Using Pitch F/X Data to Track Rookie Regression: The Michael Pineda Experiment


The recent trade involving Jesus Montero and Hector Noesi being dealt to Seattle for Michael Pineda and Jose Campos blew a lot of people out of the water. Granted, a lot of the strong reaction was mostly in part of what you see on the surface and not all of the factors involved from both sides. Bottom line is this: Seattle has a terrible offense, and they have real trouble attracting free agents to come there even when matching the market value. They have to overpay to get quality bats to go there, and if they decide to do that they’re just making the situation even worse. So instead of putting themselves in a bad position financially they look to trade for the pieces they need. There is a ton of information written about this deal, including an article by Keith Law on ESPN that pretty much mirror’s my opinion of it, so I decided to hold off on analyzing it.

What this trade did was push me to analyzing Michael Pineda a bit further using Pitch F/X data. There has been a ton of talk about how Pineda struggled through the second half of the season last year, with varying opinion’s on why that was the case. In fact if you have a moment, read Dave Cameron’s article on FanGraphs which digs a little deeper to explain the rise in Pineda’s ERA in the second half. My questions were these: What is the reason for this? Is he getting hit harder? Is he missing less bats? Why did his GB% rise, when his LD% really didn’t change from the norm? Is this learning on the job or is the league as a whole being fooled less?

Every year we see the new talented rookie come up and dazzle. Often times when they fail, we’re always wondering why? The real answer is way too complex to answer even though we would like to put some type of stat on it, these are human beings after all. But as the world of data at our hands increases, there are less and less questions that cannot be answered. This example uses an MLB-level pitcher, but the questions I were asking myself can be applied to any pitching prospect that has some success and then tails off. The fact of the matter is that tendencies are just what they are, and they can be used to not only judge a past performance but also to make sense of these results and try to figure out the future.

Pineda’s BABIP in the second half rose and consequently his ERA rose with it. This is normally a good stat to look at and say “oh, now I know why!” however his BABIP numbers are actually relatively low across the board. For the 2011 season, Pineda’s collective BABIP was .258, league average in 2011 for qualifying starters was .291, which counts for average defense behind and average ballpark factors. However, during the second half Pineda’s BABIP %’s were .294, .262, .275 which are all well below league average. His first half rates were completely unsustainable, so was his second half “regression” really that or was it the level that we can come to expect under normal circumstances? If that’s the case, how bad will it look when he suffers from higher than normal BABIP’s in the .300’s? You may see Yankee fans running him out of town, but it’s essentially not his fault.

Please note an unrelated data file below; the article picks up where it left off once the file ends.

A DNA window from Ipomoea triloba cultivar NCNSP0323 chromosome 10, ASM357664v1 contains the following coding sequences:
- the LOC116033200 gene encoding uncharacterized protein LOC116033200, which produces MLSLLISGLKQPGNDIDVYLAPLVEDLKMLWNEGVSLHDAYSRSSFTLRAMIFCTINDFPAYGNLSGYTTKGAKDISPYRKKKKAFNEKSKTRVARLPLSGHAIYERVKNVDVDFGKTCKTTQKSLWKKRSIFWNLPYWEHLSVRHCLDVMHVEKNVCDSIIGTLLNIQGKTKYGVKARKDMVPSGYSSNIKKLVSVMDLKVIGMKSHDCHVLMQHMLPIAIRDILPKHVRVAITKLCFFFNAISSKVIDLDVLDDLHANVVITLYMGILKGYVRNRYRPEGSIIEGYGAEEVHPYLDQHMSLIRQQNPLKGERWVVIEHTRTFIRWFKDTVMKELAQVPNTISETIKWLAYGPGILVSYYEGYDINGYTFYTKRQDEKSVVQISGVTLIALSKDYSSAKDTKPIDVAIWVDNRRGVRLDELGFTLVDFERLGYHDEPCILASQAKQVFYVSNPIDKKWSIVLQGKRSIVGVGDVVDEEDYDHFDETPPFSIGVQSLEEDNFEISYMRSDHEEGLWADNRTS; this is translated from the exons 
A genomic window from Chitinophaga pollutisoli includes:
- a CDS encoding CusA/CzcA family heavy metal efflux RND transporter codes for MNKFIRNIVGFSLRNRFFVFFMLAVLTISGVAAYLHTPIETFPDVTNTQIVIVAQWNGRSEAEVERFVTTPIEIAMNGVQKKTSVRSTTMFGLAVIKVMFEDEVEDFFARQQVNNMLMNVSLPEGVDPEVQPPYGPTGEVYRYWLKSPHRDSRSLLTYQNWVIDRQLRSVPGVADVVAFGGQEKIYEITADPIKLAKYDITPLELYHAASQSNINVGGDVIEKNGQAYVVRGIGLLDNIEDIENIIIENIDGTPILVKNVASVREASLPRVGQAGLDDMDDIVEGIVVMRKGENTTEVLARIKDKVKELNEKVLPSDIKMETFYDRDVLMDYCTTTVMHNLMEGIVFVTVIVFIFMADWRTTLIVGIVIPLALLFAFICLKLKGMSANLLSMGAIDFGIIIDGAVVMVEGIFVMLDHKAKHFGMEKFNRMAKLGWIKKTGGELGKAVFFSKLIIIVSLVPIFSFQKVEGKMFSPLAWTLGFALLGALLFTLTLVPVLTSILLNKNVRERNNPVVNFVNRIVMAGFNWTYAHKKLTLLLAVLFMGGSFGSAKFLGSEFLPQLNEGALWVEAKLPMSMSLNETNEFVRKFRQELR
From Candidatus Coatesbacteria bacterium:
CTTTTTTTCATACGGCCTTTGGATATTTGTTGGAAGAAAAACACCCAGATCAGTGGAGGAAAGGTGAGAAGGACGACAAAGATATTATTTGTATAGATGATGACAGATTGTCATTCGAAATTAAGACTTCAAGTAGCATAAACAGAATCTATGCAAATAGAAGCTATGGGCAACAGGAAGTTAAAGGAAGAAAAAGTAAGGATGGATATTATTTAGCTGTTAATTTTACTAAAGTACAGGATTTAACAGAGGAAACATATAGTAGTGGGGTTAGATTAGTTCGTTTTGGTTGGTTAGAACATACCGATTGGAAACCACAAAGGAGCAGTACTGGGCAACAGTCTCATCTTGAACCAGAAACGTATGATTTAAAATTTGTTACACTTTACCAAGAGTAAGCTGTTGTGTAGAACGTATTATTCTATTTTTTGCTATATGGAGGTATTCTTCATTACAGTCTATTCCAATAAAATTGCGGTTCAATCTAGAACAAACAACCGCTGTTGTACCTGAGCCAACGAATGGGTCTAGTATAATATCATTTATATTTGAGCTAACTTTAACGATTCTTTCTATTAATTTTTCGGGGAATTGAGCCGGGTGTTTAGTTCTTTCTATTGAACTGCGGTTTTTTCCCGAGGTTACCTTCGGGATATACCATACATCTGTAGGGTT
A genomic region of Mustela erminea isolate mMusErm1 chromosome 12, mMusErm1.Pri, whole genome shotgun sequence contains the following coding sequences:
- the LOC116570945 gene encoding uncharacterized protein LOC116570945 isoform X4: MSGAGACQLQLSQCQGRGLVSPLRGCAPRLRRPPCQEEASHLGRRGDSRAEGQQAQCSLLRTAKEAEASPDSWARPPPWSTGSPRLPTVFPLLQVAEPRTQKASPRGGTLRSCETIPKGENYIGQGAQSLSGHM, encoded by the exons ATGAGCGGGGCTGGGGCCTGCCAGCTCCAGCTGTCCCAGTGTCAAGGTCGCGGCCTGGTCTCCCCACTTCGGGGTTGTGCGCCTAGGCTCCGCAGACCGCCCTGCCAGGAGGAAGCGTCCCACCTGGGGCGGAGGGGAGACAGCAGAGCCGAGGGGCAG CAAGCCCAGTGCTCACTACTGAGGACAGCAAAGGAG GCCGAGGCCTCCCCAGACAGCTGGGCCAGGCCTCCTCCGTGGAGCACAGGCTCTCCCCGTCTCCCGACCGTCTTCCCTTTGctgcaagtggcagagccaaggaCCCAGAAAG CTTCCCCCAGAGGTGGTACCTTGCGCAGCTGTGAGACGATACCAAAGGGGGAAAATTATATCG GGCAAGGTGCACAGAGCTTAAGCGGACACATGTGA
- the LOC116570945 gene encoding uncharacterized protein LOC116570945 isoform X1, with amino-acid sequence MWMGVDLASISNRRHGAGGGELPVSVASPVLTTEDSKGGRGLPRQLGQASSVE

Now before you get all excited and ask Seattle to take the trade back, look a little deeper. Pineda’s second half showed drastically higher GB%, while sustaining his LD%. Using the Pitch F/X tool, you can see that Pineda’s stuff never really dropped off. Below is an example of two individual games, but they serve as a good example of the data as a whole for 2011.

The general consensus after reviewing the data from 2011 is that his stuff never really regressed or lost anything. The only answer that I can hypothesize is that the league was making adjustments. But wait, wouldn’t that mean that his K-rate would drop if everyone is swinging and missing less and making contact more? Well, that would apparently be too easy! Pineda posted a 9.48 K/9 in the second half of 2011, trumping his 8.81 K/9 in the first half all with sustained LD%’s throughout!

Now with all of this said we can summarize that Pineda is maintaining his K-rate, inducing more ground balls but for some reason he stinks. I mean, he was just getting lucky in the first half with such low BABIP rates anyhow right? The second half he got what he deserved! Well, not so fast. As you can see, although

he posted a normalized BABIP in the second half, he was actually let down by his defense that made him look like a superhero in the first half. It’s quite possible Seattle’s defensive performance dropped in the second half, which in turn was a disaster for Pineda as he was learning to induce more ground balls as the league was making adjustments. Using the xFIP stat shows you that although his performance “suffered” due to fatigue and other elements everyone wrote about, he really wasn’t doing anything different other than getting more ground balls and improving as a pitcher.

Whew, lets take a breath! That’s a lot of information to go through just to say “Pineda’s really good”, but now hopefully some of you can answer some of the questions you may have when trying to figure out if the young stud on your home team is for real, or if he’s headed for AAA next season. Pineda will more than likely have a few frustrating moments in 2012 due to an aging defense behind him but we can be sure that this young flamethrower is good and getting better. Watch out AL East, Michael Pineda is here to stay.

You can follow us on Twitter @Seedlings2Stars and yours truly @MLBPerspectives. You can also keep up to date with all things S2S by liking our Facebook page.